This claim is not merely one with a subsidiary patent law issue. Plaintiffs' ultra vires claim "necessarily depends on a resolution of a substantial question of federal patent law." Christianson, 486 U.S. at 809, 108 S.Ct. at 2173. The complaint squarely raises the question of whether the Patent Act allows the Commissioner to authorize the patenting of animals. The answer to this question turns on a construction of patent law. There are no alternate theories upon which Plaintiffs can base their claim that do not depend on a construction of patent law. Cf. Id. at 810, 108 S.Ct. at 2174 (plaintiff's claim could succeed under theories not dependent on patent law). Therefore, even though the APA may create the cause of action, the claim "arises under" patent law. Cf. Mobil Oil Corp. v. Long Beach, 772 F.2d 534, 539 (9th Cir.1985) (claim created by state law may "arise under" federal law for purposes of 28 U.S.C. Sec. 1331).


Plaintiffs argue that Franchise Tax Bd. v. Construction Laborers Vacation Trust, 463 U.S. 1, 103 S.Ct. 2841, 77 L.Ed.2d 420 (1983), created an exception to the general rules of "arising under" jurisdiction that applies to this case. They claim that Franchise Tax Bd. stands for the proposition that "if a federal statute specifically enumerates and limits the parties who may seek relief under that statute, a suit for similar relief by parties not so specified does not 'arise under' the federal law in question." According to this argument, Plaintiff's claim does not "arise under" patent law, because the Patent Act does not create a cause of action in favor of the Plaintiffs.1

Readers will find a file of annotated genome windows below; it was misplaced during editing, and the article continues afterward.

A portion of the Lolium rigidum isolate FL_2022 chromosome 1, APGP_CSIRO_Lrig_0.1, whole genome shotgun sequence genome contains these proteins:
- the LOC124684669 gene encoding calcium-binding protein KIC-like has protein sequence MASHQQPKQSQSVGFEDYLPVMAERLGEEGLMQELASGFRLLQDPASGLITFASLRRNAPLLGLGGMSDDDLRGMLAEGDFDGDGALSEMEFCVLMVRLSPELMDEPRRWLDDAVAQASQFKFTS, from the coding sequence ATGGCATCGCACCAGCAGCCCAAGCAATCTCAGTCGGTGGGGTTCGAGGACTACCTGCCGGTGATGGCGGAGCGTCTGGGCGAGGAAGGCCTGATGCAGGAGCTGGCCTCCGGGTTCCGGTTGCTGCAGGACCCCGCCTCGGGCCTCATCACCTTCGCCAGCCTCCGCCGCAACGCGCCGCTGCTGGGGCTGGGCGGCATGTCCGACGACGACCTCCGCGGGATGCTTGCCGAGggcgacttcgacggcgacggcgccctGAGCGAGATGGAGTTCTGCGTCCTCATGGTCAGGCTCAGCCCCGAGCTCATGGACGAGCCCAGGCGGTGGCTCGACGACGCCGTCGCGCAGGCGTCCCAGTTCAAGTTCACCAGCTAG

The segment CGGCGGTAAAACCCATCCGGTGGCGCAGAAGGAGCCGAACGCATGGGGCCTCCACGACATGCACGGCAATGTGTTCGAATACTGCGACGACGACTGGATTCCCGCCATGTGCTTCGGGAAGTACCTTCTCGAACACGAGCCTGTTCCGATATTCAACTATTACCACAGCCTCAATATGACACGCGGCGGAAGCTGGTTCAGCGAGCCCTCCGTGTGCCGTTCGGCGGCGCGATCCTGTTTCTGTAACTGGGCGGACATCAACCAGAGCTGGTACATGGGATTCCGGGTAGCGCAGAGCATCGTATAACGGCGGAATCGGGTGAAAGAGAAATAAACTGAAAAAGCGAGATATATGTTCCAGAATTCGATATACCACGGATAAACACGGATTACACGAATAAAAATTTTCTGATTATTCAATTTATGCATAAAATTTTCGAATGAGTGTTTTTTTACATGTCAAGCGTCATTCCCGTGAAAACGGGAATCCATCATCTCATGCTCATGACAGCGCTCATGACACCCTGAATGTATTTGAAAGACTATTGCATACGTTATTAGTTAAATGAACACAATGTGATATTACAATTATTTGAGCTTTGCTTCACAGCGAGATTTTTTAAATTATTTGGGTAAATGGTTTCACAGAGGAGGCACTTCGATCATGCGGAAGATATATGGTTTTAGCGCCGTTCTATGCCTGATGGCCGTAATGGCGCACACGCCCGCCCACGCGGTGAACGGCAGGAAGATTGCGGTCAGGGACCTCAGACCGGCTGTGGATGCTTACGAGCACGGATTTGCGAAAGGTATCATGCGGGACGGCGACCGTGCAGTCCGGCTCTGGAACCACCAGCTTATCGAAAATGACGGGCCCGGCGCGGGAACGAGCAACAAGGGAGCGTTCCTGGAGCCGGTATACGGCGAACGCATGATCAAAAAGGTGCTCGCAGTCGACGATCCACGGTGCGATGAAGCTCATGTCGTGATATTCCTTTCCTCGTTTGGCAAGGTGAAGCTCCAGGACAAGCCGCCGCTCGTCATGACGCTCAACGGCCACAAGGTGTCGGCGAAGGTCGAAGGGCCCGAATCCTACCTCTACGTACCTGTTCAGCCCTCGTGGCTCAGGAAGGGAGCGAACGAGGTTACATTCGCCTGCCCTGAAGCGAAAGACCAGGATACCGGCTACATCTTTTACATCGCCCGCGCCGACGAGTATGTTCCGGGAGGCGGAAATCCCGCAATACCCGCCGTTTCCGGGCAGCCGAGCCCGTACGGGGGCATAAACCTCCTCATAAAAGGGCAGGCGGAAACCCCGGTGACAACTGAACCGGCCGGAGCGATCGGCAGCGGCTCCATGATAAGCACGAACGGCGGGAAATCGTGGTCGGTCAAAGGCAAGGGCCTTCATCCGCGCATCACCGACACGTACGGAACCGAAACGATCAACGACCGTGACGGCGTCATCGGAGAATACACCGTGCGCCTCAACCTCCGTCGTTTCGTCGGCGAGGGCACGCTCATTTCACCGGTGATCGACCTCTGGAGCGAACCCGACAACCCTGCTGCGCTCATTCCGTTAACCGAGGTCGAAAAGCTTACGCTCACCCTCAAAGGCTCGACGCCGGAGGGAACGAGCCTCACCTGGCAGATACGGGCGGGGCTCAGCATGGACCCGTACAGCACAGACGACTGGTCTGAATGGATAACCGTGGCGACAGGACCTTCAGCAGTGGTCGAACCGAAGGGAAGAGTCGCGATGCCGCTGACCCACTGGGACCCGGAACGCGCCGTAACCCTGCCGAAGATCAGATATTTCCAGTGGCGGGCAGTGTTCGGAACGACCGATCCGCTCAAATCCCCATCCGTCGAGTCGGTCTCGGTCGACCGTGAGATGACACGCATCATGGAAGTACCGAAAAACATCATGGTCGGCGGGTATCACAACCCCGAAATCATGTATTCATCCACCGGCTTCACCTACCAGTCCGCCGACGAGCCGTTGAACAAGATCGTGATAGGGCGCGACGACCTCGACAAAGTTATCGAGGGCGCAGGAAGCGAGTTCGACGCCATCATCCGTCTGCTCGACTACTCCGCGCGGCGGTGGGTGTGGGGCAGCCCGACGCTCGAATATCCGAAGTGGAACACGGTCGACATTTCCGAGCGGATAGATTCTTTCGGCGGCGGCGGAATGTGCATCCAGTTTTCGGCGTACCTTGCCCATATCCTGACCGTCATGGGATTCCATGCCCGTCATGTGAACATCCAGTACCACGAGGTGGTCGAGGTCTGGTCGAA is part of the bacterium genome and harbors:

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Plaintiffs misconstrue the holding of Franchise Tax Bd. There, the Court was discussing the preemption doctrine, and it held that because ERISA only afforded a right of action to a limited number of persons, see 29 U.S.C. Sec. 1132(a), Congress did not intend to totally preempt every state cause of action related to ERISA. Cf. Avco Corp. v. Aero Lodge No. 735, 390 U.S. 557, 88 S.Ct. 1235, 20 L.Ed.2d 126 (1968) (section 301 of the Labor Management Relations Act, 1947, 29 U.S.C. Sec. 185, completely preempts any state cause of action that involves a section 301 issue). This issue is inapposite here. The preemption doctrine does not apply to the question of the extent of the jurisdiction of the Federal Circuit vis-a-vis the other circuit courts. Preemption is based on concerns for the supremacy of federal law. Here, the choice is between two federal fora. If Plaintiffs' cause of action "arises under" patent law, there is no need to decide whether it is preempted by patent law as well. Preemption is only an issue when a cause of action does not "arise under" federal law under the normal analysis as set forth in Christianson. It is then that a court must determine if a state cause of action is so dominated by federal law that it is preempted.


This case arises under patent law; we order that it be transferred to the Federal Circuit, pursuant to 28 U.S.C. Sec. 1631.


The Patent Act provides administrative and judicial review to a limited class of individuals: unsuccessful patent applicants, 35 U.S.C. Secs. 134, 141, 145; patent holders, 35 U.S.C. Secs. 135, 271; defendants to a patent infringement suit, 35 U.S.C. Sec. 271. Plaintiffs do not fall into any of these groups